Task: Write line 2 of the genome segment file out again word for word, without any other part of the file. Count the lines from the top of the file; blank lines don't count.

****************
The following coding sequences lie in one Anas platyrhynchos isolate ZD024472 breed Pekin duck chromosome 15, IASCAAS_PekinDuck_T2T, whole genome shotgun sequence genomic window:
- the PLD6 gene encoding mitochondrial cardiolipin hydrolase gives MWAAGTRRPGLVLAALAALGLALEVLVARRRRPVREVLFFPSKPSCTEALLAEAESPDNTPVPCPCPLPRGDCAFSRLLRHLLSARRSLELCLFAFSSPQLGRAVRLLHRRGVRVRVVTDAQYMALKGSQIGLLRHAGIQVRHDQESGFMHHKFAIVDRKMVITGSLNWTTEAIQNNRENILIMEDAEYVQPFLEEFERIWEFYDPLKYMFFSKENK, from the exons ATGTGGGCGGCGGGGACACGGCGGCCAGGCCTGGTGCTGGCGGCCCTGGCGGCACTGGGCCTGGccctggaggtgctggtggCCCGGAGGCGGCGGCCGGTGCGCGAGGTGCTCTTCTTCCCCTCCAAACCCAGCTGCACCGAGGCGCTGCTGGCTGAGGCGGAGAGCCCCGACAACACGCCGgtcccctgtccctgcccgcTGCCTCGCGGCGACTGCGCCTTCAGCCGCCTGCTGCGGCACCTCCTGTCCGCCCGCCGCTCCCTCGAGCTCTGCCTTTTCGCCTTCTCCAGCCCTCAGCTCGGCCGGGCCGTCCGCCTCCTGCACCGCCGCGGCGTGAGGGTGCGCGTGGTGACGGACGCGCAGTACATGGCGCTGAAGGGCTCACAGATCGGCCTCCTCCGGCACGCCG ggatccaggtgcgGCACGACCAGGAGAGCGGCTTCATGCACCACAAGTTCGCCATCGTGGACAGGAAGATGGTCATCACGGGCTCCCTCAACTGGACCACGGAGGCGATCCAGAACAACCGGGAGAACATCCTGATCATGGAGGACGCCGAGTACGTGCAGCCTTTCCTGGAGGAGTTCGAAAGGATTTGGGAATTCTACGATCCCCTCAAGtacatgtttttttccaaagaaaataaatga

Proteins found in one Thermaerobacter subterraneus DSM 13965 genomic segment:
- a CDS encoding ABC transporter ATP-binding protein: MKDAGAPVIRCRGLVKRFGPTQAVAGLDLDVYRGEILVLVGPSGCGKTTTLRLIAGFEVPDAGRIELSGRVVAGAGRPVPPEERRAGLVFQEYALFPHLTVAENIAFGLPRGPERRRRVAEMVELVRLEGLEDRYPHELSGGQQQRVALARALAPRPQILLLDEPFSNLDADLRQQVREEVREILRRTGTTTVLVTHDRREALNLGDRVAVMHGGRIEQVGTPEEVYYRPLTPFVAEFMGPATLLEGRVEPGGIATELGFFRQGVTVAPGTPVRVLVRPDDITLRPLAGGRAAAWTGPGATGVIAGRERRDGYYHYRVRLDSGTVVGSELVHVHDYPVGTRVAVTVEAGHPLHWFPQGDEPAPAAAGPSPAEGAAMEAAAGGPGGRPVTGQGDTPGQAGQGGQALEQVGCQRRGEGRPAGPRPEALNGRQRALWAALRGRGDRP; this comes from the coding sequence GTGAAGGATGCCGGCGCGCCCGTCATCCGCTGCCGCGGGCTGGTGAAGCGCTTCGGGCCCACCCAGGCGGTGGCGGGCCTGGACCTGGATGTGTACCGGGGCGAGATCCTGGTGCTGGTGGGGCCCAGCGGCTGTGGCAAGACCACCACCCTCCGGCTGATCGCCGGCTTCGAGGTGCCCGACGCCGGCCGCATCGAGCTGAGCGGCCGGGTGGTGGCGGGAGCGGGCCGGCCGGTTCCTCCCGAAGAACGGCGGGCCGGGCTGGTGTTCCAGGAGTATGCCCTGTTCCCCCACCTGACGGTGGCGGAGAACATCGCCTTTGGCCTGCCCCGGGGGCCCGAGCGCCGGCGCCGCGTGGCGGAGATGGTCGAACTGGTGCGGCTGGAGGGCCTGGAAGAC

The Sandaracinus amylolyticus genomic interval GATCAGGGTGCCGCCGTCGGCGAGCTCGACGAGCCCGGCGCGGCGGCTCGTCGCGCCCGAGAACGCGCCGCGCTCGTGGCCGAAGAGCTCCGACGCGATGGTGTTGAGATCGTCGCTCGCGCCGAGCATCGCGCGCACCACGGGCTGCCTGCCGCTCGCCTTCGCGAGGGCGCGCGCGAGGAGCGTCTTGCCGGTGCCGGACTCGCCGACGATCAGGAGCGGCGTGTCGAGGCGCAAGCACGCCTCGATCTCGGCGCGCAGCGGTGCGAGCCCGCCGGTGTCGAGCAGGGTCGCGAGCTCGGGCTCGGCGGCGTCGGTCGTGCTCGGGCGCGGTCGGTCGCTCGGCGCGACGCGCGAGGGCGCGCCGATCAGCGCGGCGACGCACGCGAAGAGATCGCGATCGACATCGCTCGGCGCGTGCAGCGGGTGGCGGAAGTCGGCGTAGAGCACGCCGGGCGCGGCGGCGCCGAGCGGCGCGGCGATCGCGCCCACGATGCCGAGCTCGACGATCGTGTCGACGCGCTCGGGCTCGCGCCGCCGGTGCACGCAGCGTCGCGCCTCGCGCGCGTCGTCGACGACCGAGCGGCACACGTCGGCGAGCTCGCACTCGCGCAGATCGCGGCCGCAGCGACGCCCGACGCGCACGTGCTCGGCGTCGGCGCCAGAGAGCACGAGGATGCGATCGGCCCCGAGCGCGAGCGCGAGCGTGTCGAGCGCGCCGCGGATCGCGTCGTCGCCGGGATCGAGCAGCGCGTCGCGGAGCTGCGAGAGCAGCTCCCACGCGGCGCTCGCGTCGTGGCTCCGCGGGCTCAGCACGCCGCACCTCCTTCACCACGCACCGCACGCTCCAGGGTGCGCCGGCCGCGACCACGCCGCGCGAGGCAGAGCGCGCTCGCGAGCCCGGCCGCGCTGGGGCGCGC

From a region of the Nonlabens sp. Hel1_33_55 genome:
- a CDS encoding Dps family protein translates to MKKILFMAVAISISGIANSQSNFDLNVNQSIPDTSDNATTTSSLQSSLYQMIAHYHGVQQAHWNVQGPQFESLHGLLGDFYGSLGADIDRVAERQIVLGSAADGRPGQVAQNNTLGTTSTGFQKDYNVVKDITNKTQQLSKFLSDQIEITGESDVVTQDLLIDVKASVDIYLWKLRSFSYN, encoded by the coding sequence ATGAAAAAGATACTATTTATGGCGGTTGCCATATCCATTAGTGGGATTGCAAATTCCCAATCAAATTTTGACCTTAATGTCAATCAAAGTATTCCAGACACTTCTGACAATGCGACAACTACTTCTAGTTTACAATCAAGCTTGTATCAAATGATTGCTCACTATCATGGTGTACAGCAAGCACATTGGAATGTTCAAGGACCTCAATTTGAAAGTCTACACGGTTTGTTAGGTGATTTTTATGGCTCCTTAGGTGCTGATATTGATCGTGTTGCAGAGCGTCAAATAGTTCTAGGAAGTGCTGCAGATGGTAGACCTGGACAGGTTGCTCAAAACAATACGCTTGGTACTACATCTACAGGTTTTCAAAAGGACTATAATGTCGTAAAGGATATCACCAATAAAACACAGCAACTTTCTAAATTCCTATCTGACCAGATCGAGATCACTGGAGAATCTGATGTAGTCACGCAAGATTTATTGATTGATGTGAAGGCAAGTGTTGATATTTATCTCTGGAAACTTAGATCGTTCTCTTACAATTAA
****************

- the PLD6 gene encoding mitochondrial cardiolipin hydrolase gives MWAAGTRRPGLVLAALAALGLALEVLVARRRRPVREVLFFPSKPSCTEALLAEAESPDNTPVPCPCPLPRGDCAFSRLLRHLLSARRSLELCLFAFSSPQLGRAVRLLHRRGVRVRVVTDAQYMALKGSQIGLLRHAGIQVRHDQESGFMHHKFAIVDRKMVITGSLNWTTEAIQNNRENILIMEDAEYVQPFLEEFERIWEFYDPLKYMFFSKENK, from the exons ATGTGGGCGGCGGGGACACGGCGGCCAGGCCTGGTGCTGGCGGCCCTGGCGGCACTGGGCCTGGccctggaggtgctggtggCCCGGAGGCGGCGGCCGGTGCGCGAGGTGCTCTTCTTCCCCTCCAAACCCAGCTGCACCGAGGCGCTGCTGGCTGAGGCGGAGAGCCCCGACAACACGCCGgtcccctgtccctgcccgcTGCCTCGCGGCGACTGCGCCTTCAGCCGCCTGCTGCGGCACCTCCTGTCCGCCCGCCGCTCCCTCGAGCTCTGCCTTTTCGCCTTCTCCAGCCCTCAGCTCGGCCGGGCCGTCCGCCTCCTGCACCGCCGCGGCGTGAGGGTGCGCGTGGTGACGGACGCGCAGTACATGGCGCTGAAGGGCTCACAGATCGGCCTCCTCCGGCACGCCG ggatccaggtgcgGCACGACCAGGAGAGCGGCTTCATGCACCACAAGTTCGCCATCGTGGACAGGAAGATGGTCATCACGGGCTCCCTCAACTGGACCACGGAGGCGATCCAGAACAACCGGGAGAACATCCTGATCATGGAGGACGCCGAGTACGTGCAGCCTTTCCTGGAGGAGTTCGAAAGGATTTGGGAATTCTACGATCCCCTCAAGtacatgtttttttccaaagaaaataaatga